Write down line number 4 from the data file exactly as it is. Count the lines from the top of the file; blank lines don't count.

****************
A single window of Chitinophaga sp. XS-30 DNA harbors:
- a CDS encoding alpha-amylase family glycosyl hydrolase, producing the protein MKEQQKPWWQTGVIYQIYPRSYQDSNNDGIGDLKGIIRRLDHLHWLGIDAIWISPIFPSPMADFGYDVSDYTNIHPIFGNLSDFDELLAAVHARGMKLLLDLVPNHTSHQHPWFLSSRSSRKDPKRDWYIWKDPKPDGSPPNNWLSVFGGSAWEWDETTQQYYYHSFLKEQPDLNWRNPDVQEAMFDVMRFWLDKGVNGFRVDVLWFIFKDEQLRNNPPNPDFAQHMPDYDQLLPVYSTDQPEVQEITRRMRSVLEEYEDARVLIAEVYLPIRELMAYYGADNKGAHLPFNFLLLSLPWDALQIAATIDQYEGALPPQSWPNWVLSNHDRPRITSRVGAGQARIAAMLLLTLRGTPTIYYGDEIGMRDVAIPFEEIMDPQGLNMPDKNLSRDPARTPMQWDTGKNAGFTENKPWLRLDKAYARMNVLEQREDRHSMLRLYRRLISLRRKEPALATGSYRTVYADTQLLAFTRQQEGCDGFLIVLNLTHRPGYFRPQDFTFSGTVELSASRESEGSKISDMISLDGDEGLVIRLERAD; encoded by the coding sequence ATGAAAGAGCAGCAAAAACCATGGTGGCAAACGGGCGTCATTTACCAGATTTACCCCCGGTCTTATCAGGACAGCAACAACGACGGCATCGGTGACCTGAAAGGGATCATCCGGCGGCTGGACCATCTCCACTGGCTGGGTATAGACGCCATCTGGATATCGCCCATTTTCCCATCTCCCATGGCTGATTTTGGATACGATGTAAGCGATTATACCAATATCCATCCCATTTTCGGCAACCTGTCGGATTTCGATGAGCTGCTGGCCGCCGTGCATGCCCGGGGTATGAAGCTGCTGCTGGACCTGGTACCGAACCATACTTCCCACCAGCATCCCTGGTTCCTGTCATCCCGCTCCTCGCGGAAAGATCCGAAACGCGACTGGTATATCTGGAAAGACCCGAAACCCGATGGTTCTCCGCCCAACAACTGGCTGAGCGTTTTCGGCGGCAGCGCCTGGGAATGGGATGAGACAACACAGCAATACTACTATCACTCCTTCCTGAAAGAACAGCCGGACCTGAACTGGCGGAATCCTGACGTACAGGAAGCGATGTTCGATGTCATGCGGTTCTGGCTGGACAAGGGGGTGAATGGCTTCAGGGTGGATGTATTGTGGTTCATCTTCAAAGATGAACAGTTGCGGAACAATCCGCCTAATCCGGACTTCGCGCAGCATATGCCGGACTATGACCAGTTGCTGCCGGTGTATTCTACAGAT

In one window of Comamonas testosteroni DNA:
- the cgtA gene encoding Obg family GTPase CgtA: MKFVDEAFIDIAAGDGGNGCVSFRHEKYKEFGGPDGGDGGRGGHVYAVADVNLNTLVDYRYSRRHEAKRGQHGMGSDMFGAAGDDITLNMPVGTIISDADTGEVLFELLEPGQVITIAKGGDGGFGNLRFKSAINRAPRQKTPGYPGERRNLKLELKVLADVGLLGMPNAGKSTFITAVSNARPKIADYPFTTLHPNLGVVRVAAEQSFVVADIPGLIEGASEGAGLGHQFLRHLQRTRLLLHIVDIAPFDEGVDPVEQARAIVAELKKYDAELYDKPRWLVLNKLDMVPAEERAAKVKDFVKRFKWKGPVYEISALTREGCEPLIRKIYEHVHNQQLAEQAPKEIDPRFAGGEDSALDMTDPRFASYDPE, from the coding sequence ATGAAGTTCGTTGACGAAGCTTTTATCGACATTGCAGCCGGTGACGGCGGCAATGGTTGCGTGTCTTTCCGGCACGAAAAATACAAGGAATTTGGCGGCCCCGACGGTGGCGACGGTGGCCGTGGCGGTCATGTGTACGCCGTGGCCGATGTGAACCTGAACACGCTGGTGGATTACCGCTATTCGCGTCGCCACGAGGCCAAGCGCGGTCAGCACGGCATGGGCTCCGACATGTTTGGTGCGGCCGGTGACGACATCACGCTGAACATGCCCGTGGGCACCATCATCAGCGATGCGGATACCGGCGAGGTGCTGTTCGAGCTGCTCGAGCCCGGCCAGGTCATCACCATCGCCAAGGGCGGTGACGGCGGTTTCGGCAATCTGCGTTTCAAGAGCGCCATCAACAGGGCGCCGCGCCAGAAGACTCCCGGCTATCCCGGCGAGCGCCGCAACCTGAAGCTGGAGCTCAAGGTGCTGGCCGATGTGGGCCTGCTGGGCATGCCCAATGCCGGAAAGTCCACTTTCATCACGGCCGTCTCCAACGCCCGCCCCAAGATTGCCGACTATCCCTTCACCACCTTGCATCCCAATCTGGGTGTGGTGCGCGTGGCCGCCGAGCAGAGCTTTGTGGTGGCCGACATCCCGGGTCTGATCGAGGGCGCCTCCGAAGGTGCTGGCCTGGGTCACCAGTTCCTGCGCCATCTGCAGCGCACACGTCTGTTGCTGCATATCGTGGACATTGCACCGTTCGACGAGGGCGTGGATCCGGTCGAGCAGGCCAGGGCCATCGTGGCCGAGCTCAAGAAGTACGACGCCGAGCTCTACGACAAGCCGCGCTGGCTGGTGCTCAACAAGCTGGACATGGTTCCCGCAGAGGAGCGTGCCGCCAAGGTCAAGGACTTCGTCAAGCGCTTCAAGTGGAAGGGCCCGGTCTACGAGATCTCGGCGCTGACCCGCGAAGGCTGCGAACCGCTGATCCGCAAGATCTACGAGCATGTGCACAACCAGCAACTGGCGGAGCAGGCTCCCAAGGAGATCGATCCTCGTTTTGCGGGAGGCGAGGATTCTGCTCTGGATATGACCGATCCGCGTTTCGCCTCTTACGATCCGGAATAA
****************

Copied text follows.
- the cgtA gene encoding Obg family GTPase CgtA: MKFVDEAFIDIAAGDGGNGCVSFRHEKYKEFGGPDGGDGGRGGHVYAVADVNLNTLVDYRYSRRHEAKRGQHGMGSDMFGAAGDDITLNMPVGTIISDADTGEVLFELLEPGQVITIAKGGDGGFGNLRFKSAINRAPRQKTPGYPGERRNLKLELKVLADVGLLGMPNAGKSTFITAVSNARPKIADYPFTTLHPNLGVVRVAAEQSFVVADIPGLIEGASEGAGLGHQFLRHLQRTRLLLHIVDIAPFDEGVDPVEQARAIVAELKKYDAELYDKPRWLVLNKLDMVPAEERAAKVKDFVKRFKWKGPVYEISALTREGCEPLIRKIYEHVHNQQLAEQAPKEIDPRFAGGEDSALDMTDPRFASYDPE, from the coding sequence ATGAAGTTCGTTGACGAAGCTTTTATCGACATTGCAGCCGGTGACGGCGGCAATGGTTGCGTGTCTTTCCGGCACGAAAAATACAAGGAATTTGGCGGCCCCGACGGTGGCGACGGTGGCCGTGGCGGTCATGTGTACGCCGTGGCCGATGTGAACCTGAACACGCTGGTGGATTACCGCTATTCGCGTCGCCACGAGGCCAAGCGCGGTCAGCACGGCATGGGCTCCGACATGTTTGGTGCGGCCGGTGACGACATCACGCTGAACATGCCCGTGGGCACCATCATCAGCGATGCGGATACCGGCGAGGTGCTGTTCGAGCTGCTCGAGCCCGGCCAGGTCATCACCATCGCCAAGGGCGGTGACGGCGGTTTCGGCAATCTGCGTTTCAAGAGCGCCATCAACAGGGCGCCGCGCCAGAAGACTCCCGGCTATCCCGGCGAGCGCCGCAACCTGAAGCTGGAGCTCAAGGTGCTGGCCGATGTGGGCCTGCTGGGCATGCCCAATGCCGGAAAGTCCACTTTCATCACGGCCGTCTCCAACGCCCGCCCCAAGATTGCCGACTATCCCTTCACCACCTTGCATCCCAATCTGGGTGTGGTGCGCGTGGCCGCCGAGCAGAGCTTTGTGGTGGCCGACATCCCGGGTCTGATCGAGGGCGCCTCCGAAGGTGCTGGCCTGGGTCACCAGTTCCTGCGCCATCTGCAGCGCACACGTCTGTTGCTGCATATCGTGGACATTGCACCGTTCGACGAGGGCGTGGATCCGGTCGAGCAGGCCAGGGCCATCGTGGCCGAGCTCAAGAAGTACGACGCCGAGCTCTACGACAAGCCGCGCTGGCTGGTGCTCAACAAGCTGGACATGGTTCCCGCAGAGGAGCGTGCCGCCAAGGTCAAGGACTTCGTCAAGCGCTTCAAGTGGAAGGGCCCGGTCTACGAGATCTCGGCGCTGACCCGCGAAGGCTGCGAACCGCTGATCCGCAAGATCTACGAGCATGTGCACAACCAGCAACTGGCGGAGCAGGCTCCCAAGGAGATCGATCCTCGTTTTGCGGGAGGCGAGGATTCTGCTCTGGATATGACCGATCCGCGTTTCGCCTCTTACGATCCGGAATAA